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Tuesday, January 22, 2013

Author Interview with John A. Heldt

This week I have the chance to introduce many of you to new author – and I figure what better way to kick off the week then with an interview with the author himself (stay tuned later in the week for two book reviews).  John A. Heldt released two books so far in his Northwest Passage series, The Mine and The Journey.  His books are historical fiction with the element of time travel mixed in – which adds to an interesting dynamic to the story.  I have immensely enjoyed both books so far and look forward to what he has coming out next.  Without further ado, please read on for the interview.  

John Heldt Books

You are currently writing a series called the Northwest Passage. Can you tell us why the series is titled this way?  Also, how many books are planned to be in the series?

I chose Northwest Passage as the title of the series because the term perfectly describes the location and theme of the books. In each work, the protagonist, a resident of the Pacific Northwest, passes through time or goes through various rites of passage – or both. Most people think of the Northwest Passage as the legendary Arctic sea route that connects the Atlantic and Pacific oceans, but my Northwest Passage is both a place and a concept. All five novels in the series will be time-travel, coming-of-age stories set at least partly in Washington, Oregon, Idaho, or Montana.

What inspired you to writing this series?

The decision to create the series followed the decision to write The Mine. I decided to write The Mine after reading and watching The Time Traveler's Wife in the summer of 2011. I enjoyed both the book and the movie but was motivated more by the possibilities of 20th-century time travel than by that particular story. Within minutes of viewing the movie, I decided to write a novel about a modern man who travels back in time to 1941. I have always considered the attack on Pearl Harbor to be the defining event of the past century. But I decided at the start that I wanted to approach 1941 from a different angle. I wanted to cover the months leading up to December 7 from the perspective of a civilian time traveler who knew that war was coming and wasn't all that thrilled about jumping into it. My protagonist, Joel Smith, wrestles with difficult decisions, the kind that can only confront someone with knowledge of things to come. The protagonists in the later books will confront the same kind of challenges as they move through time.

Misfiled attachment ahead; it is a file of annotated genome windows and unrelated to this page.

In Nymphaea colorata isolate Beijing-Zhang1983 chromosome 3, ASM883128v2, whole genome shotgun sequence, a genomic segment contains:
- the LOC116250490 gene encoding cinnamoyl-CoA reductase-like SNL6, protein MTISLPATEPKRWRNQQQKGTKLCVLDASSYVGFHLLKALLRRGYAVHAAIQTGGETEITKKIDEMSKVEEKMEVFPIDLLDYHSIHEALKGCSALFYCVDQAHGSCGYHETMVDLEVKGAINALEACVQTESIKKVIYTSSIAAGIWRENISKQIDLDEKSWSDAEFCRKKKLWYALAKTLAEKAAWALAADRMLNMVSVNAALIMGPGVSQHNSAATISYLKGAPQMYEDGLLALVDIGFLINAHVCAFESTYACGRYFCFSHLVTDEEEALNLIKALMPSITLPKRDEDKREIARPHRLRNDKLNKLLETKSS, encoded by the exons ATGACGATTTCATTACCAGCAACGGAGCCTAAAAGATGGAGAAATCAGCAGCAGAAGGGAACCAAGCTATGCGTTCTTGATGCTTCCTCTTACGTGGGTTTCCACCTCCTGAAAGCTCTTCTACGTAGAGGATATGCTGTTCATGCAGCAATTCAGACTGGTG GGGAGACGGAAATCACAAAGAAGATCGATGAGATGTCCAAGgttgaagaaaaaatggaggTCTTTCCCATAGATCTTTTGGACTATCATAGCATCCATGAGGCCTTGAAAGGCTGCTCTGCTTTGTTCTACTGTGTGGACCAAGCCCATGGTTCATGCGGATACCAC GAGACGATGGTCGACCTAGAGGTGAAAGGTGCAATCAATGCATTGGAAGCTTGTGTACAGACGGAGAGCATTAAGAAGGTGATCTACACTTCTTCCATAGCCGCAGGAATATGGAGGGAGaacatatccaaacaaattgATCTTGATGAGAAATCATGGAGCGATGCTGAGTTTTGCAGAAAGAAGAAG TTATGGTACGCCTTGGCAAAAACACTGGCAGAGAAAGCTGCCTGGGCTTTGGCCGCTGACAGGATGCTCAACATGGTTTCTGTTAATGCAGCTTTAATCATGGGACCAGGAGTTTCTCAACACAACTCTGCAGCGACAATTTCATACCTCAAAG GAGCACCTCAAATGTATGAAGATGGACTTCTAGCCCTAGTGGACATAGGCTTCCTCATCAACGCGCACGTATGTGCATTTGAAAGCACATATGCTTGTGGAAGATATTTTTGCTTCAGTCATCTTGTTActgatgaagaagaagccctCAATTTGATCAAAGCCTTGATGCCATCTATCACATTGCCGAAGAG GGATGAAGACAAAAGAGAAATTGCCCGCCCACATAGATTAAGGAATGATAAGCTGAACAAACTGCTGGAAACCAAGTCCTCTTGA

What has been the most difficult part of the writing/publication process? If you could do it all over again, would you do anything differently?

The most difficult part of the writing process is achieving perfection. It is virtually impossible to write a 75,000- to 100,000-word book and not have a single typo or inconsistency or factual error. But with a capable editor and good beta readers you can come close. The only thing I would do differently a second time, and have done differently with my second and third books, is to pay more attention to marketing. It's one thing to write a decent novel. It's another to bring it to the attention of a large audience. I found the first task much easier than the second.